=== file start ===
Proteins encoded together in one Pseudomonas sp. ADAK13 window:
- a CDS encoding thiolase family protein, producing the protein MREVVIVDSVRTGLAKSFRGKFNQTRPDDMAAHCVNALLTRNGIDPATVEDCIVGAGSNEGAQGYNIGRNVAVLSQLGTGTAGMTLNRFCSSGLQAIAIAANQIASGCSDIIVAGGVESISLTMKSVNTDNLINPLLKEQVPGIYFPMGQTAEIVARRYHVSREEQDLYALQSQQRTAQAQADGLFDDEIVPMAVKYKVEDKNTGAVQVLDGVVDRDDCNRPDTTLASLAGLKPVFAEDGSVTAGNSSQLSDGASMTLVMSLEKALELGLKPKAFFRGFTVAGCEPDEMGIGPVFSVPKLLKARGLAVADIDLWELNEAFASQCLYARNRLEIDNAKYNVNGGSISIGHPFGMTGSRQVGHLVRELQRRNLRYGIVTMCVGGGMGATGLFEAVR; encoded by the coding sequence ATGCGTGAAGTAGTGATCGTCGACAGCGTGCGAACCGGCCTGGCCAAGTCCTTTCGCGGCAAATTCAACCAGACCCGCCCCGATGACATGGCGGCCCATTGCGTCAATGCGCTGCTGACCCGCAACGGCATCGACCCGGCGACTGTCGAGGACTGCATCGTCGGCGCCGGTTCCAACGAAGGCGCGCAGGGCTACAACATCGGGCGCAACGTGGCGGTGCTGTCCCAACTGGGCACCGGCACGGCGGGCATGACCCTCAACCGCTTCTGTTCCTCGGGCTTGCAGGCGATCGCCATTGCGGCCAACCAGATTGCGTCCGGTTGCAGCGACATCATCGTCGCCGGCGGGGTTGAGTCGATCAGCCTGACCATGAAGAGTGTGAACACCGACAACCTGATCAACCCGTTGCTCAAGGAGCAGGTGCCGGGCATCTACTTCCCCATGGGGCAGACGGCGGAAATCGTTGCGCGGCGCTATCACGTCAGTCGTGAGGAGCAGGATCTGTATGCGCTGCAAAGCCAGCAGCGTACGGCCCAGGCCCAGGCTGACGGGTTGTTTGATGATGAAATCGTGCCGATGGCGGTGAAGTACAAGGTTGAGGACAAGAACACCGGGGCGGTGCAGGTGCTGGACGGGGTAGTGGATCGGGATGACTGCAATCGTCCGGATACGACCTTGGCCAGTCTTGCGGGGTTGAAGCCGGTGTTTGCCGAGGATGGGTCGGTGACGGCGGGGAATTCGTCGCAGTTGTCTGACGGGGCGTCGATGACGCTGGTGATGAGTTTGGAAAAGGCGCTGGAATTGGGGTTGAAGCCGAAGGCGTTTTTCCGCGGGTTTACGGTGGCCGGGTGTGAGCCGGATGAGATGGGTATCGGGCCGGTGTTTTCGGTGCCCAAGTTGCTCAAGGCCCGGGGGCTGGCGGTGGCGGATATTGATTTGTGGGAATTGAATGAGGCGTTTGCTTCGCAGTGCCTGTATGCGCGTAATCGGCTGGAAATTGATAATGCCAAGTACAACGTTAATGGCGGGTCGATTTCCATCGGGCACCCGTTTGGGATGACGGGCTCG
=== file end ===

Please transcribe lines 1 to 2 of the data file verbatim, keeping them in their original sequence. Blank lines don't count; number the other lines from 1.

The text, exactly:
Proteins encoded together in one Pseudomonas sp. ADAK13 window:
- a CDS encoding thiolase family protein, producing the protein MREVVIVDSVRTGLAKSFRGKFNQTRPDDMAAHCVNALLTRNGIDPATVEDCIVGAGSNEGAQGYNIGRNVAVLSQLGTGTAGMTLNRFCSSGLQAIAIAANQIASGCSDIIVAGGVESISLTMKSVNTDNLINPLLKEQVPGIYFPMGQTAEIVARRYHVSREEQDLYALQSQQRTAQAQADGLFDDEIVPMAVKYKVEDKNTGAVQVLDGVVDRDDCNRPDTTLASLAGLKPVFAEDGSVTAGNSSQLSDGASMTLVMSLEKALELGLKPKAFFRGFTVAGCEPDEMGIGPVFSVPKLLKARGLAVADIDLWELNEAFASQCLYARNRLEIDNAKYNVNGGSISIGHPFGMTGSRQVGHLVRELQRRNLRYGIVTMCVGGGMGATGLFEAVR; encoded by the coding sequence ATGCGTGAAGTAGTGATCGTCGACAGCGTGCGAACCGGCCTGGCCAAGTCCTTTCGCGGCAAATTCAACCAGACCCGCCCCGATGACATGGCGGCCCATTGCGTCAATGCGCTGCTGACCCGCAACGGCATCGACCCGGCGACTGTCGAGGACTGCATCGTCGGCGCCGGTTCCAACGAAGGCGCGCAGGGCTACAACATCGGGCGCAACGTGGCGGTGCTGTCCCAACTGGGCACCGGCACGGCGGGCATGACCCTCAACCGCTTCTGTTCCTCGGGCTTGCAGGCGATCGCCATTGCGGCCAACCAGATTGCGTCCGGTTGCAGCGACATCATCGTCGCCGGCGGGGTTGAGTCGATCAGCCTGACCATGAAGAGTGTGAACACCGACAACCTGATCAACCCGTTGCTCAAGGAGCAGGTGCCGGGCATCTACTTCCCCATGGGGCAGACGGCGGAAATCGTTGCGCGGCGCTATCACGTCAGTCGTGAGGAGCAGGATCTGTATGCGCTGCAAAGCCAGCAGCGTACGGCCCAGGCCCAGGCTGACGGGTTGTTTGATGATGAAATCGTGCCGATGGCGGTGAAGTACAAGGTTGAGGACAAGAACACCGGGGCGGTGCAGGTGCTGGACGGGGTAGTGGATCGGGATGACTGCAATCGTCCGGATACGACCTTGGCCAGTCTTGCGGGGTTGAAGCCGGTGTTTGCCGAGGATGGGTCGGTGACGGCGGGGAATTCGTCGCAGTTGTCTGACGGGGCGTCGATGACGCTGGTGATGAGTTTGGAAAAGGCGCTGGAATTGGGGTTGAAGCCGAAGGCGTTTTTCCGCGGGTTTACGGTGGCCGGGTGTGAGCCGGATGAGATGGGTATCGGGCCGGTGTTTTCGGTGCCCAAGTTGCTCAAGGCCCGGGGGCTGGCGGTGGCGGATATTGATTTGTGGGAATTGAATGAGGCGTTTGCTTCGCAGTGCCTGTATGCGCGTAATCGGCTGGAAATTGATAATGCCAAGTACAACGTTAATGGCGGGTCGATTTCCATCGGGCACCCGTTTGGGATGACGGGCTCG